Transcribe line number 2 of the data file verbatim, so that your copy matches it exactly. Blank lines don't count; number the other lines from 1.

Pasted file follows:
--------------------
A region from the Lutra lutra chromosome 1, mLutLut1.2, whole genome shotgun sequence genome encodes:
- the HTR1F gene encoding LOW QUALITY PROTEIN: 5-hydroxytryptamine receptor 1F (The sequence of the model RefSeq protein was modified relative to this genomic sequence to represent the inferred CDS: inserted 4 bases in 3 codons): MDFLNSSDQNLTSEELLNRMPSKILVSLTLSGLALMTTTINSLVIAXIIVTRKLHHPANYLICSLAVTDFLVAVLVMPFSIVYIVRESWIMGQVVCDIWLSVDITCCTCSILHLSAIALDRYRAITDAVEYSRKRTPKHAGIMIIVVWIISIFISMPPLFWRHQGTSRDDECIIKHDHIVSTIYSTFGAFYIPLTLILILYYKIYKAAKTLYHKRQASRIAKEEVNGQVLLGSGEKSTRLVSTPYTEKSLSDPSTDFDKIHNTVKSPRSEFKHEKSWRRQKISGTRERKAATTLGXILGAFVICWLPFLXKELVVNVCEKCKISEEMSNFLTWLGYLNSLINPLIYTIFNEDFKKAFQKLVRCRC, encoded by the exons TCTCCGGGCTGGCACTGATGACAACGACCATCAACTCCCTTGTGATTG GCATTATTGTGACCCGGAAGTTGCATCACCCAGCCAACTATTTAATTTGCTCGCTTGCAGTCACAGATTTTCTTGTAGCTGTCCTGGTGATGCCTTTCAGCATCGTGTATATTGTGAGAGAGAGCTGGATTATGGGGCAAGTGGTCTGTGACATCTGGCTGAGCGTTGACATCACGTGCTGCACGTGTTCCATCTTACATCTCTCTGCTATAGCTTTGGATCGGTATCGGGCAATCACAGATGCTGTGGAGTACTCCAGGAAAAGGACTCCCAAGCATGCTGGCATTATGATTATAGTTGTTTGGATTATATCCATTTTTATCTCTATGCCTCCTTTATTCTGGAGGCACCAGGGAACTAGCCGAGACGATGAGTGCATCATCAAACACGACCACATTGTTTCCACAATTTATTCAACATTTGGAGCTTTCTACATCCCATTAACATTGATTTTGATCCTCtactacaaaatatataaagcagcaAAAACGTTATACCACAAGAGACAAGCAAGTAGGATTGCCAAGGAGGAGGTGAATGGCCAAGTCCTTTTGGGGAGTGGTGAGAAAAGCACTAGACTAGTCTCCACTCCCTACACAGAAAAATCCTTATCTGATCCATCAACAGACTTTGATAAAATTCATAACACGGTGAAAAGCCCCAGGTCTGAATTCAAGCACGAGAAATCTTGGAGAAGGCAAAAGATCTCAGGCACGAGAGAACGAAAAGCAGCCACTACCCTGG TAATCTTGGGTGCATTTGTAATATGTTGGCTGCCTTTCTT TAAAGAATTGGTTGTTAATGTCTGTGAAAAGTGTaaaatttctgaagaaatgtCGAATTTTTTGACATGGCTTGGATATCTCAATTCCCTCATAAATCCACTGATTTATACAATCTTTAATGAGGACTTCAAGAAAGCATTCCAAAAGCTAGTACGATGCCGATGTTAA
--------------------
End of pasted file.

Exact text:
- the HTR1F gene encoding LOW QUALITY PROTEIN: 5-hydroxytryptamine receptor 1F (The sequence of the model RefSeq protein was modified relative to this genomic sequence to represent the inferred CDS: inserted 4 bases in 3 codons): MDFLNSSDQNLTSEELLNRMPSKILVSLTLSGLALMTTTINSLVIAXIIVTRKLHHPANYLICSLAVTDFLVAVLVMPFSIVYIVRESWIMGQVVCDIWLSVDITCCTCSILHLSAIALDRYRAITDAVEYSRKRTPKHAGIMIIVVWIISIFISMPPLFWRHQGTSRDDECIIKHDHIVSTIYSTFGAFYIPLTLILILYYKIYKAAKTLYHKRQASRIAKEEVNGQVLLGSGEKSTRLVSTPYTEKSLSDPSTDFDKIHNTVKSPRSEFKHEKSWRRQKISGTRERKAATTLGXILGAFVICWLPFLXKELVVNVCEKCKISEEMSNFLTWLGYLNSLINPLIYTIFNEDFKKAFQKLVRCRC, encoded by the exons TCTCCGGGCTGGCACTGATGACAACGACCATCAACTCCCTTGTGATTG GCATTATTGTGACCCGGAAGTTGCATCACCCAGCCAACTATTTAATTTGCTCGCTTGCAGTCACAGATTTTCTTGTAGCTGTCCTGGTGATGCCTTTCAGCATCGTGTATATTGTGAGAGAGAGCTGGATTATGGGGCAAGTGGTCTGTGACATCTGGCTGAGCGTTGACATCACGTGCTGCACGTGTTCCATCTTACATCTCTCTGCTATAGCTTTGGATCGGTATCGGGCAATCACAGATGCTGTGGAGTACTCCAGGAAAAGGACTCCCAAGCATGCTGGCATTATGATTATAGTTGTTTGGATTATATCCATTTTTATCTCTATGCCTCCTTTATTCTGGAGGCACCAGGGAACTAGCCGAGACGATGAGTGCATCATCAAACACGACCACATTGTTTCCACAATTTATTCAACATTTGGAGCTTTCTACATCCCATTAACATTGATTTTGATCCTCtactacaaaatatataaagcagcaAAAACGTTATACCACAAGAGACAAGCAAGTAGGATTGCCAAGGAGGAGGTGAATGGCCAAGTCCTTTTGGGGAGTGGTGAGAAAAGCACTAGACTAGTCTCCACTCCCTACACAGAAAAATCCTTATCTGATCCATCAACAGACTTTGATAAAATTCATAACACGGTGAAAAGCCCCAGGTCTGAATTCAAGCACGAGAAATCTTGGAGAAGGCAAAAGATCTCAGGCACGAGAGAACGAAAAGCAGCCACTACCCTGG TAATCTTGGGTGCATTTGTAATATGTTGGCTGCCTTTCTT TAAAGAATTGGTTGTTAATGTCTGTGAAAAGTGTaaaatttctgaagaaatgtCGAATTTTTTGACATGGCTTGGATATCTCAATTCCCTCATAAATCCACTGATTTATACAATCTTTAATGAGGACTTCAAGAAAGCATTCCAAAAGCTAGTACGATGCCGATGTTAA